Ropinirole Hydrochloride

(BANM, USAN, pINNM)
Ropinirole Hydrochloride Chemical formula
Synonyms: (BANM, USAN, pINNM) Hidrocloruro de ropinirol; Ropinirole, Chlorhydrate de; Ropiniroli Hydrochloridum; SKF-101468 (ropinirole); SKF-0101468A (ropinirole hydrochloride). 4-[2-(Dipropylamino)ethyl]-2-indolinone hydrochloride.
Cyrillic synonym: Ропинирола Гидрохлорид.

💊 Chemical information

Chemical formula: C16H24N2O,HCl = 296.8.
CAS — 91374-21-9 (ropinirole); 91374-20-8 (ropinirole hydrochloride).
ATC — N04BC04.
ATC Vet — QN04BC04.

💊 Adverse Effects and Precautions

As for Bromocriptine. Licensed product information states that the pharmacokinetics of ropinirole have not been studied in patients with hepatic or severe renal impairment and therefore it should be used with caution, if at all, in such patients. No pharmacokinetic changes were noted in those with mild to moderate renal impairment. In the treatment of restless legs syndrome, earlier onset of symptoms in the afternoon or evening (augmentation) and recurrence of symptoms in the early morning hours (rebound) have been reported with ropinirole.

Incidence of adverse effects.

References.
1. Etminan M, et al. Comparison of the risk of adverse events with pramipexole and ropinirole in patients with Parkinson’s disease: a meta-analysis. Drug Safety 2003; 26: 439–44.

Effects on mental function.

For reports of daytime somnolence occurring in patients receiving dopamine agonists including ropinirole, see under Adverse Effects of Levodopa.

💊 Interactions

Since it is a dopamine agonist, ropinirole may share some of the pharmacological interactions of bromocriptine. In addition, high doses of oestrogens can increase plasma concentrations of ropinirole and dosage adjustments may be necessary if oestrogen therapy is started or withdrawn during treatment with ropinirole. Ropinirole is metabolised by the cytochrome P450 isoenzyme CYP1A2 and there is therefore the potential for interactions between ropinirole and other drugs that are metabolised similarly or more particularly with inducers or inhibitors of this enzyme. Dosage adjustments may be necessary if therapy with such drugs is started or withdrawn during treatment with ropinirole.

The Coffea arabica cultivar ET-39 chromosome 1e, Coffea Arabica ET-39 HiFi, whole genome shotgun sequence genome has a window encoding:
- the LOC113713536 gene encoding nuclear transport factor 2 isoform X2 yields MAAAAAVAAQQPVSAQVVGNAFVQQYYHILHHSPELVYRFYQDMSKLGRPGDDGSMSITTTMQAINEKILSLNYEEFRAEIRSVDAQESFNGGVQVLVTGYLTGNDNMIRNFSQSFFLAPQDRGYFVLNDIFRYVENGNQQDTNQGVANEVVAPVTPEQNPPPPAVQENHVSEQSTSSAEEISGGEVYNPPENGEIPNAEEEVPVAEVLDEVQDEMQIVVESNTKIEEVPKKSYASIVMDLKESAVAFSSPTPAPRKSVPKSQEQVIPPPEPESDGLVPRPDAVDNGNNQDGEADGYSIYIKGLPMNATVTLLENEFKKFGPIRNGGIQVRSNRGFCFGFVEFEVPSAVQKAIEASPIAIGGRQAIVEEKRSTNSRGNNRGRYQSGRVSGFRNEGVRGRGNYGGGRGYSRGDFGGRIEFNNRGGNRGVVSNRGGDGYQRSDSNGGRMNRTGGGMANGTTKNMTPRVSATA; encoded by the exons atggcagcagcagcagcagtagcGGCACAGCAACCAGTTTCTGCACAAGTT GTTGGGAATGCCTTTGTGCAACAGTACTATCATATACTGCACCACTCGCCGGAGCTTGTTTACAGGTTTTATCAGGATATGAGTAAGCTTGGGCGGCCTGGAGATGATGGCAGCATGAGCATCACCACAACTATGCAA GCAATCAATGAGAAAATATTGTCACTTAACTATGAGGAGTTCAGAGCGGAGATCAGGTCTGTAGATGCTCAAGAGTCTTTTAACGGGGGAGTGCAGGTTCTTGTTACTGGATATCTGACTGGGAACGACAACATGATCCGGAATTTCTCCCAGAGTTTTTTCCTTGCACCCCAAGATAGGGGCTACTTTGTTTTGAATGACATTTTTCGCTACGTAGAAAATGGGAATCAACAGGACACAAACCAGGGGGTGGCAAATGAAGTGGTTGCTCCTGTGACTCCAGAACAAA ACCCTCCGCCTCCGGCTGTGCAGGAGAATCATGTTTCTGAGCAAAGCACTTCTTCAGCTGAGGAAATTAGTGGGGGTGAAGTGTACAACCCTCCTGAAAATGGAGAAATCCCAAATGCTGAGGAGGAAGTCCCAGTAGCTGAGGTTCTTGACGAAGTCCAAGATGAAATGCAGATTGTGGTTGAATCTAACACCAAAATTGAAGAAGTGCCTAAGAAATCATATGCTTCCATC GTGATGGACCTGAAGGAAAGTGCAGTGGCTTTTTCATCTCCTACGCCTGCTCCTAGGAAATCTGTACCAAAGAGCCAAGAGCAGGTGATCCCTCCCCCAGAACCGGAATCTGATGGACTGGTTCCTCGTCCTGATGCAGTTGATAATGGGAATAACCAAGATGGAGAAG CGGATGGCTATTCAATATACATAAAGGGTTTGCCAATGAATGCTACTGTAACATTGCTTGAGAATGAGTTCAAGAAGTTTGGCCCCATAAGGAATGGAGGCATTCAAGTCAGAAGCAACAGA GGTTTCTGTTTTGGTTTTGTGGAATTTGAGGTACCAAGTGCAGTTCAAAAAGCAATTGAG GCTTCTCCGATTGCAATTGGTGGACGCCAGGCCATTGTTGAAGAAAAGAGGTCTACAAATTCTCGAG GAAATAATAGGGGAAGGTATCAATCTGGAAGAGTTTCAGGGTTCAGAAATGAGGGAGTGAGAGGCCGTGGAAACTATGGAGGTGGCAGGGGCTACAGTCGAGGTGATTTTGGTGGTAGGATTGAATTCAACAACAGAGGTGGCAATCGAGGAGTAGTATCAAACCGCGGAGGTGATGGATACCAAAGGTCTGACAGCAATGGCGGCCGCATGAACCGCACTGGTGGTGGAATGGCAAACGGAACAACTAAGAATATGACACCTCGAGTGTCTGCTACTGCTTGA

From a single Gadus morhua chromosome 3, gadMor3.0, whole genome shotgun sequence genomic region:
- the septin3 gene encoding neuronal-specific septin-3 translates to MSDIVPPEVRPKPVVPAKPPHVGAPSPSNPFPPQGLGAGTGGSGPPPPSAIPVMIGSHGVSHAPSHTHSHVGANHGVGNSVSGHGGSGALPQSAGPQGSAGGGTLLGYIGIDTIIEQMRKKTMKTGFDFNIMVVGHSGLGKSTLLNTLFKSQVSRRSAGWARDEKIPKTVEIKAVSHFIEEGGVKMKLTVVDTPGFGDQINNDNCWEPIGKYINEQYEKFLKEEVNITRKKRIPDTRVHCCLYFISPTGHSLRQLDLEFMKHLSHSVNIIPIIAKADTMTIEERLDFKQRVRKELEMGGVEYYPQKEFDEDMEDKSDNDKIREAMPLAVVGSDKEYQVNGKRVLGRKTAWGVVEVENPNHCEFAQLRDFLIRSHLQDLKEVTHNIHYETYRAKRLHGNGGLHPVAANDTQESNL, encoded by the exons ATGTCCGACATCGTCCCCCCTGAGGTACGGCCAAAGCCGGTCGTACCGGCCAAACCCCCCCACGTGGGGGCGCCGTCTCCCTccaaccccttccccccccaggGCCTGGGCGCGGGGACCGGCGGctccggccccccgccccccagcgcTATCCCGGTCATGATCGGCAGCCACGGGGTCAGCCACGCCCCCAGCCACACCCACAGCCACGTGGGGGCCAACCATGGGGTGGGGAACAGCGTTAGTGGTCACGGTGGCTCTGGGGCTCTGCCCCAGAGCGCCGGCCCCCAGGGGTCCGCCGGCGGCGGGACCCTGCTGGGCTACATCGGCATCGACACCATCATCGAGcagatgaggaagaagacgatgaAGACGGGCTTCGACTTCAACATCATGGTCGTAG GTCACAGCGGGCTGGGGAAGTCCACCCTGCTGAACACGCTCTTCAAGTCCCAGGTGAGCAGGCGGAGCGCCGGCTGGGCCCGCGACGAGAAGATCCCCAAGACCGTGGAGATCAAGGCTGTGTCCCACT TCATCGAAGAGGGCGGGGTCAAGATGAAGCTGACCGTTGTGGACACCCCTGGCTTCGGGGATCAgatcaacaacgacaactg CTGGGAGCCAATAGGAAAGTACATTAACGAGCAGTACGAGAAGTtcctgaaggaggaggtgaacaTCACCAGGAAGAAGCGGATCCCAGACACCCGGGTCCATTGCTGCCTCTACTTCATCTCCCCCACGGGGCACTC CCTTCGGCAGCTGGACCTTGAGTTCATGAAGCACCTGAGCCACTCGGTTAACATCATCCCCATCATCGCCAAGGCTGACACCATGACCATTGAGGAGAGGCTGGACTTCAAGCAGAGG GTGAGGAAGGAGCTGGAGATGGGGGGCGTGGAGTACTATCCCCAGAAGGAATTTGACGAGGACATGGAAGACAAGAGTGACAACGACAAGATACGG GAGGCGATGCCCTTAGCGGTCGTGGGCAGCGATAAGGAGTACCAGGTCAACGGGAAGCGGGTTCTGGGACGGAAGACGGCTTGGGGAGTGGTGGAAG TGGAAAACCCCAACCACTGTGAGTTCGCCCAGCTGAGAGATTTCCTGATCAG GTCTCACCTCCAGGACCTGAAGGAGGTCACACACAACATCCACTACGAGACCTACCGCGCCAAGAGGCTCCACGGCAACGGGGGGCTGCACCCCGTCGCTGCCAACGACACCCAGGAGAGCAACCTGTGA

💊 Pharmacokinetics

Ropinirole is rapidly absorbed from the gastrointestinal tract and mean peak plasma concentrations have been achieved 1.5 hours after oral doses; the rate of absorption, but not the extent, may be reduced if taken with food. Bioavailability is reported to be about 50%. It is widely distributed throughout the body and plasma protein binding is low (10 to 40%). Ropinirole is extensively metabolised in the liver, primarily by the cytochrome P450 isoenzyme CYP1A2, and excreted in the urine as inactive metabolites; less than 10% of an oral dose is excreted as unchanged drug. A mean elimination half-life of about 6 hours has been reported for ropinirole. It is thought to be distrib-
uted into breast milk on the basis of studies in rats.
1. Brefel C, et al. Effect of food on the pharmacokinetics of ropinirole in parkinsonian patients. Br J Clin Pharmacol 1998; 45: 412–15
2. Hubble J, et al. Linear pharmacokinetic behavior of ropinirole during multiple dosing in patients with Parkinson’s disease. J Clin Pharmacol 2000; 40: 641–6